Column: Seven decades later, the history of the Israeli-Palestinian conflict is still being kept secret
I once snuck into the abandoned village of Deir Yassin, just a few miles outside Jerusalem. The village had been the site 50 years earlier of a notorious massacre during the founding of the state of Israel. More than 100 Palestinian Arabs were killed there, including women, children and elderly civilians.
By the time I made my visit, as a reporter in Israel in the late 1990s, the village no longer existed officially; it had been stricken from the maps. The remaining houses were off-limits to the public; they were mostly within the closed confines of the sprawling Kfar Shaul Mental Health Center campus.
I made my way past the gates on foot, and I found the old mosque and a tomb and some houses still mostly intact. I talked to one Palestinian survivor who described fleeing across the hills as more than a dozen of his relatives were killed by members of right-wing paramilitary groups fighting to create a Jewish state.
Other than that, the original residents were long dead or gone.
Still, the name Deir Yassin remained — and remains today — a potent symbol, and the killings that took place on April 9, 1948, have been the subject of endless dispute among historians. How many Palestinian villagers were killed? Who ordered the atrocities and who was complicit? What does it tell us, if anything, about the origins of the Palestinian refugee crisis and the Israeli-Palestinian conflict?
Unfortunately, even today — seven decades after the killings — the Israeli government won’t release key files on Deir Yassin. The disappearance of the village behind the gates of a psychiatric hospital serves as an apt metaphor for the continued secrecy surrounding the events of that day.
According to a recent study by the Akevot Institute for Israeli-Palestinian Conflict Research, it is not just Deir Yassin documents and photographs that have been withheld from public view, but also other files on military operations that involved accusations of human rights violations and atrocities against the Arab population. The Akevot study focuses on the role of the Ministerial Committee on the Matter of Permission to Examine Classified Archival Material — an Orwellian name because in fact the government committee often seems dedicated to not extending permission.
The secret material dates mostly from around the time of Israel’s independence in 1948. According to an article in Ha’aretz, some of it deals with the alleged “deportation of Arabs” or the “destruction of Arab villages.” There are reports on alleged killings, atrocities, acts of criminality and human rights violations.
Why have these files remained secret for so long? The government would have you believe that their release would threaten national security, foreign affairs or privacy, but in fact there seem to be other motivations at work. As one state archivist wrote in describing documents that were not released: “The contents are unpleasant.” In 2000, Israel’s attorney general ruled with regard to Deir Yassin that there was no need to declassify documents “relating to this painful and emotionally charged affair.” Ministerial committee minutes from that same year suggest that the decision to extend classification was made out of concern for “the image and perception of the state of Israel.”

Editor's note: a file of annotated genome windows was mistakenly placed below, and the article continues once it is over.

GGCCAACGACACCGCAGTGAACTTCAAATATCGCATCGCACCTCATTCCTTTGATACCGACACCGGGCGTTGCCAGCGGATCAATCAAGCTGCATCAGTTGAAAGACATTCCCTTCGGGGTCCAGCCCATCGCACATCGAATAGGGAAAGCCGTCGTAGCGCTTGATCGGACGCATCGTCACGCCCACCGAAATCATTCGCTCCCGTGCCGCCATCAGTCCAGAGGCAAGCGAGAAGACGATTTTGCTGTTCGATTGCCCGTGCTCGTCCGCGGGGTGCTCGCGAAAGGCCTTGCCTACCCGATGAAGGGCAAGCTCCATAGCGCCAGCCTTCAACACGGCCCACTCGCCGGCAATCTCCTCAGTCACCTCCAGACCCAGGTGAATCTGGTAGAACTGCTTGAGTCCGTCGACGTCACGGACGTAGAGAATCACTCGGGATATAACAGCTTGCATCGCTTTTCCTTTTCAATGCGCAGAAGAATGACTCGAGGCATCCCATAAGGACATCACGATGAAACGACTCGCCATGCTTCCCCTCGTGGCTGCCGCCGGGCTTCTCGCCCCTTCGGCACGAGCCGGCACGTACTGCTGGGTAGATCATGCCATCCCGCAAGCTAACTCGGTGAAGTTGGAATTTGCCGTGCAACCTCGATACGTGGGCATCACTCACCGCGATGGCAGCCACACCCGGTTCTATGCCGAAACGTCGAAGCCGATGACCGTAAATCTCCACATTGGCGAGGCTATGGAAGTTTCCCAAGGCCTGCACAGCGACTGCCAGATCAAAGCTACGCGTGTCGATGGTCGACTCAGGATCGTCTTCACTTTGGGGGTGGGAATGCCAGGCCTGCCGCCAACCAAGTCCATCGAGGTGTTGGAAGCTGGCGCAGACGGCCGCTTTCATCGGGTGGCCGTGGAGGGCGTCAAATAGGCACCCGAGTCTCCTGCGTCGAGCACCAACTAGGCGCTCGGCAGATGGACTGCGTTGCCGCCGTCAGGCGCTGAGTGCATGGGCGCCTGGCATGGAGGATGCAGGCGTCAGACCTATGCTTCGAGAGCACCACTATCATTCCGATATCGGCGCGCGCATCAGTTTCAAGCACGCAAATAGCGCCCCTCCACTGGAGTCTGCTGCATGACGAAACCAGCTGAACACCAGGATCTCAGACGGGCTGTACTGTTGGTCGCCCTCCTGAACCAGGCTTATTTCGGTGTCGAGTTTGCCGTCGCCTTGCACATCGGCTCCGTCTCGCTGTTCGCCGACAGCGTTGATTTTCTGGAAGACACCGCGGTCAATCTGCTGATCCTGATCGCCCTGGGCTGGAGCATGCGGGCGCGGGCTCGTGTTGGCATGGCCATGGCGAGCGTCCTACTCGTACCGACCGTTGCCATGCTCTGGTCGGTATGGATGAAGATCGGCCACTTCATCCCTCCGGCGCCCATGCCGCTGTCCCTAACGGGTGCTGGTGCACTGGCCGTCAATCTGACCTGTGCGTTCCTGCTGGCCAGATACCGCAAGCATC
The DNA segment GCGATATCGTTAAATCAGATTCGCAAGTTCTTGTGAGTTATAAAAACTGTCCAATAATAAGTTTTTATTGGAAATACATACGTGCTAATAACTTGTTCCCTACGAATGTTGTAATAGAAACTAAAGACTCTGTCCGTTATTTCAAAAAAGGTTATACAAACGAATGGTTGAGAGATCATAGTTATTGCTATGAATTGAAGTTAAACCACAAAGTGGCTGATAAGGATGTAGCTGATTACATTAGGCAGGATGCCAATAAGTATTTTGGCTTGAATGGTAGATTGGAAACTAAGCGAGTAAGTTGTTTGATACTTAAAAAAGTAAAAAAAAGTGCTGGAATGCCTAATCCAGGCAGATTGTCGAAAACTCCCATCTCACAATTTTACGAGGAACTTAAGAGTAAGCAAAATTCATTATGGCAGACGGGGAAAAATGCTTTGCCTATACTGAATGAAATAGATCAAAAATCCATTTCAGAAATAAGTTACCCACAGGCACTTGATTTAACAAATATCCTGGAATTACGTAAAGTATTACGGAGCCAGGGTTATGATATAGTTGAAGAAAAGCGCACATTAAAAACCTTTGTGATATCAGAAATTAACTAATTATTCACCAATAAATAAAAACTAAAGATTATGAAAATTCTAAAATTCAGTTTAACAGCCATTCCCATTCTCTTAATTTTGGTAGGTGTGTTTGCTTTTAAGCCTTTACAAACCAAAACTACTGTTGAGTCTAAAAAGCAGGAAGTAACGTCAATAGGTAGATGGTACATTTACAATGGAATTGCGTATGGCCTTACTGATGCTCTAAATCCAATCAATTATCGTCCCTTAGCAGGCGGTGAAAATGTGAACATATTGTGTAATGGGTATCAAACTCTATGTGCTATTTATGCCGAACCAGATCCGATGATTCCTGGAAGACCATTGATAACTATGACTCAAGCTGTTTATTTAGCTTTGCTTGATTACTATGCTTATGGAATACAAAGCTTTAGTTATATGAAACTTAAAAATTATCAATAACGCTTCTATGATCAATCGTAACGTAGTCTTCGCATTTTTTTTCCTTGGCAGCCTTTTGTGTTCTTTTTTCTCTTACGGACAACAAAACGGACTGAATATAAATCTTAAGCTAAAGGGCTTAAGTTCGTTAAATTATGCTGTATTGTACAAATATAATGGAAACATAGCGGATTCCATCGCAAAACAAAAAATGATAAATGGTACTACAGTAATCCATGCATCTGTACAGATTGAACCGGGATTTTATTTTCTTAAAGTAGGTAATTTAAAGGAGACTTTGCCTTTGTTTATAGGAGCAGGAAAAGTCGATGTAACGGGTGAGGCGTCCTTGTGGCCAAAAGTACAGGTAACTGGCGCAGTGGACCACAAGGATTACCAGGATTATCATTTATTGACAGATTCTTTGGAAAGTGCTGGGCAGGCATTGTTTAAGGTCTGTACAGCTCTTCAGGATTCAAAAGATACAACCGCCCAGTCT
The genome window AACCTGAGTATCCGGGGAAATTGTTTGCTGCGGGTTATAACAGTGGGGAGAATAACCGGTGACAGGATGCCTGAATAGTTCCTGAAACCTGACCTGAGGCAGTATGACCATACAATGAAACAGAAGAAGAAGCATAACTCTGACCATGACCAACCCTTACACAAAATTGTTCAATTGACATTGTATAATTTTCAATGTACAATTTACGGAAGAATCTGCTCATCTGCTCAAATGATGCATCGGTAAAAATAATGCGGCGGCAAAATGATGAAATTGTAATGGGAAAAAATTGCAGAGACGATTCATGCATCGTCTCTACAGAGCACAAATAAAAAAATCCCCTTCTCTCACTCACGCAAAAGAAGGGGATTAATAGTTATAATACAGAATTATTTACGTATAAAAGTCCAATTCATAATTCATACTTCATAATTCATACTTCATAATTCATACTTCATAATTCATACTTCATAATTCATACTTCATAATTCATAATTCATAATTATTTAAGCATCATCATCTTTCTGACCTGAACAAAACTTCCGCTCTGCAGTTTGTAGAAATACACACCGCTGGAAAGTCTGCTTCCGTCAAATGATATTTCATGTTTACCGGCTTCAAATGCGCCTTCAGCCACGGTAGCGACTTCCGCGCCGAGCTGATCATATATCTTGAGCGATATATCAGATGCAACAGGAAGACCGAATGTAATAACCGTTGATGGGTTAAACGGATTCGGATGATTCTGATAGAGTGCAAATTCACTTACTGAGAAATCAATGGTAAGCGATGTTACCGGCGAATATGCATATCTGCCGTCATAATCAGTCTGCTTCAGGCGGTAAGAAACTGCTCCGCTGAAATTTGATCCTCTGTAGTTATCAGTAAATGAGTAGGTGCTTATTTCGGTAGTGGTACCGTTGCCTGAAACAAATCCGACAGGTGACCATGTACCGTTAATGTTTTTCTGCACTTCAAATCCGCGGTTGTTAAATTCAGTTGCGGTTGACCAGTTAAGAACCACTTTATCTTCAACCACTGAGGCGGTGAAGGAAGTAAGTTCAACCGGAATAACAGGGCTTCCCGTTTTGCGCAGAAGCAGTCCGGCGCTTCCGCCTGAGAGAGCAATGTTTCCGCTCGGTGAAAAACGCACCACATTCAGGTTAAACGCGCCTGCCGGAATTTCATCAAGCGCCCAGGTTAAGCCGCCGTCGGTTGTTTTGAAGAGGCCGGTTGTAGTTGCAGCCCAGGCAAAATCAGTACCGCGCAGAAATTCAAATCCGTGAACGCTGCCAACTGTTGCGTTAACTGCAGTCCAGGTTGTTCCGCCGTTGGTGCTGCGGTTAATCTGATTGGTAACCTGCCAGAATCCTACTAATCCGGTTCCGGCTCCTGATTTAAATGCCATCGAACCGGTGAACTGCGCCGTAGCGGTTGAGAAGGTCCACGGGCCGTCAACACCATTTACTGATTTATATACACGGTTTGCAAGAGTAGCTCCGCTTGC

In other words, it has been an ongoing, seven-decade PR campaign.
“The state, through its government archives, is trying to control the official story, the narrative,” says Lior Yavne, executive director of Akevot. “Not only can’t historians do their work, but it becomes difficult to have fact-based political discussions when the root causes of the conflict and its aftermath are being blurred by secrecy.”
For Israelis and Palestinians, it sometimes feels as if history is ever-present, hanging heavily over each day of the conflict. The past — including 1948, but also going back beyond the British Mandate, beyond the Ottoman Empire all the way to biblical times — never seems far away. Just last week, Ben-Zion Cohen, commander of the pre-state paramilitary fighters who entered Deir Yassin that day in April 1948, died at age 94. He never expressed remorse for his role in the massacre, according to his obituary.
It’s easy enough to see why Israel is not eager to publicize documents that might be inflammatory or could increase hostility to Zionism. Over the years, the government has released many pages of military and security documents — but it keeps millions more pages of records and files locked away, out of the hands of scholars, according to Yavne. In some cases it has declassified and then resealed documents. In other cases it has extended the legal classification period.
Burying unpleasant history is no strategy for a democracy. Israel prides itself on being the freest country in the region; if so, it should be transparent and honest about its past. Just as the United States must confront the statues of Confederate generals and politicians around the country, Israel must face up to its own origin story.
I have no interest in seeing Israel delegitimized. I’ve long been a supporter of a two-state solution and would love to see a safe, robust and dynamic Israel thriving alongside an independent Palestinian state. I would be the first to acknowledge that both sides in the conflict are guilty of unacceptable violence against innocents.
But a country ought to face its history honestly — its faults as well as its strengths. To that end, historians need access to the raw material that tells the full story.
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